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OWE-05 Interim long-term safety/efficacy of risankizumab treatment in crohn’s disease patients from the open-label extension study
  1. M Ferrante1,
  2. J Panes2,
  3. F Baert3,
  4. E Louis4,
  5. A Kaser5,
  6. D Gustafson6,
  7. D Hall7,
  8. WO Böcher7,
  9. I Herichova7,
  10. X Liao6,
  11. K Wallace6,
  12. J Kalabic8,
  13. G D’Haens
  1. 1University Hospitals Leuven, Leuven, Belgium
  2. 2Hospital Clinic Barcelona, IDIBAPS, CIBERehd, Barcelona, Spain
  3. 3AZ Delta Roeselare-Menen, Roeselare, Belgium
  4. 4University of Liege and CHU, Liege, Belgium
  5. 5University of Cambridge, Cambridge, UK
  6. 6AbbVie Inc., North Chicago, USA
  7. 7Boehringer Ingelheim International GmbH, Ingelheim am Rhein, Germany
  8. 8AbbVie Deutschland GmbH and Co. KG, Ludwigshafen, Germany
  9. 9Academic Medical Center, Amsterdam, Netherlands


Introduction Adults with moderate-to-severe Crohn’s disease (CD) who responded to risankizumab (RZB) in the phase 2 induction and maintenance study (Feagan, 2017) could enroll in an open-label extension (OLE) study. Interim efficacy and safety of RZB maintenance treatment from the OLE, up to 2 years, are reported.

Methods Patients (pts) achieving clinical response (decrease from baseline [BL] in CD Activity Index [CDAI] ≥100) without remission (CDAI <150) after wk 26 or clinical response and/or remission after wk 52 of the preceding study received 180 mg s.c. RZB every 8 wks for up to 216 weeks. Pts losing clinical response or remission after completing the preceding study were re-induced with 600 mg i.v. RZB at wk 0, 4, 8. Pts received subsequent 180 mg s.c. RZB maintenance treatment only if they achieved response or remission following re-induction treatment. Ileocolonoscopy was performed yearly. Efficacy data (clinical remission and endoscopic remission [CD Endoscopic Index of Severity (CDEIS) ≤4 or CDEIS ≤2 for pts with initial isolated ileitis]) are reported up to wk 48. Non-responder imputation (NRI) was used for missing data.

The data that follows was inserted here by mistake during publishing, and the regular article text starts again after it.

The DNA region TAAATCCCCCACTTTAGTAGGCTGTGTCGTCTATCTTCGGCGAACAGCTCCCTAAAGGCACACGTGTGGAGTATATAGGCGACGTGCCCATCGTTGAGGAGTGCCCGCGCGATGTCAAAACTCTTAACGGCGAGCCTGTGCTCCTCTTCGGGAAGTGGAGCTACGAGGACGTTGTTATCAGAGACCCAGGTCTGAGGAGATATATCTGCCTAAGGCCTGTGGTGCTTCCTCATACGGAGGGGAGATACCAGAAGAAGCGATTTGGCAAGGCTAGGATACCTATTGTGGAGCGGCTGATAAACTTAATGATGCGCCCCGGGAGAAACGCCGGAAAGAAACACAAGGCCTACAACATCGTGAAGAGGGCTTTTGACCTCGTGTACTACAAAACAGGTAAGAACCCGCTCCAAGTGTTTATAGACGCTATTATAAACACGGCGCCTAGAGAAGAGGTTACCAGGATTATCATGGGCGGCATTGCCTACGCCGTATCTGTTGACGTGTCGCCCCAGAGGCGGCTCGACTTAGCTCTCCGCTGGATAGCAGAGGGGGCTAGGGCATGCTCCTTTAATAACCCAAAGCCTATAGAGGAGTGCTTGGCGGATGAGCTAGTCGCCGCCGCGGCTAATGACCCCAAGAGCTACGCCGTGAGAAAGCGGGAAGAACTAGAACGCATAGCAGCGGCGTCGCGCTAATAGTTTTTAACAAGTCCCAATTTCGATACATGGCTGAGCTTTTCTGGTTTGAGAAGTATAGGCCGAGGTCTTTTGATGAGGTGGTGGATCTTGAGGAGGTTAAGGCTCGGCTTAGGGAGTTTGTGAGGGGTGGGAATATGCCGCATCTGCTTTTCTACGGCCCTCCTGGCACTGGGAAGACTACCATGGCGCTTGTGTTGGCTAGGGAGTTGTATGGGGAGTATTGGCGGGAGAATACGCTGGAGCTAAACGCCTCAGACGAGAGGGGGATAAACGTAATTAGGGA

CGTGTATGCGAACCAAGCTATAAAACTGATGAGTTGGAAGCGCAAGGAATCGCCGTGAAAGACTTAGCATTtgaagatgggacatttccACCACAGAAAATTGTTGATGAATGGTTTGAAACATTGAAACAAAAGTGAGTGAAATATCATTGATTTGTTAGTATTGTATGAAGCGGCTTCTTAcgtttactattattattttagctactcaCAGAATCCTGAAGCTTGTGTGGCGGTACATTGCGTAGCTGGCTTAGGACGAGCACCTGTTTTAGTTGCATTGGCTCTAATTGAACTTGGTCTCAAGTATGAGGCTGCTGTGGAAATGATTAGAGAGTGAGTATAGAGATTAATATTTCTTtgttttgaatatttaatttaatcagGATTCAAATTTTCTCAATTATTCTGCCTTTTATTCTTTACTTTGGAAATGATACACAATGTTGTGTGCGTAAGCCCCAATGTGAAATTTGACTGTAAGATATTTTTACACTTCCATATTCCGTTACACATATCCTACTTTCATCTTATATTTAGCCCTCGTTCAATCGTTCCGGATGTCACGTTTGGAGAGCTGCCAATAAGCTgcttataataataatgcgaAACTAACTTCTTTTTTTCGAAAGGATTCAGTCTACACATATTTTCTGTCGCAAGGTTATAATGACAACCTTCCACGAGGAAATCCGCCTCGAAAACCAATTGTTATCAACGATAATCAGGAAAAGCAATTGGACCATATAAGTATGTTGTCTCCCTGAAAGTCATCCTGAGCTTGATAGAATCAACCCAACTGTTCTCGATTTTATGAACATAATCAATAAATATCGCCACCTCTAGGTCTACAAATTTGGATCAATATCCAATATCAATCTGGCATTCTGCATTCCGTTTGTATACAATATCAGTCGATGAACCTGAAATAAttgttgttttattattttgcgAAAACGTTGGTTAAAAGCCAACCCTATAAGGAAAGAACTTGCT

Results A total of 65 pts were enrolled (including 4 who were re-induced). Mean (standard deviation) exposure to RZB was 657.2 (190.73) days. At the data cut-off, 14 (21.5%) pts have discontinued the study. Up to wk 48, clinical remission rates were sustained and the proportion of pts with endoscopic remission increased from BL (table 1). Adverse events (AEs) were reported for 58 (89.2%) pts; 18(27.7%) pts had serious AEs. AEs occurring in >10% of pts were nasopharyngitis (26.2%), fatigue (16.9%), arthralgia and worsening CD (15.4% each). Four serious infections in 5 pts were perianal abscess (n=1), Campylobacter (n=1), viral gastroenteritis (n=2), and peritonitis (n=2). No events of tuberculosis, malignancies or deaths occurred.

Conclusions In this interim analysis, clinical remission and endoscopic remission were sustained in CD pts receiving long-term RZB treatment. The safety profile of RZB was consistent with previously published data (Feagan, 2017).

Abstract OWE-05 Table 1

Pts in the OLE achieving clinical remission and endoscopic remission by visit


  1. Feagan BG, et al. Lancet 2017,29;389(10080):1699–1709.

  2. Feagan BG, et al. Gastroenterology 2017;152(5):S1310.

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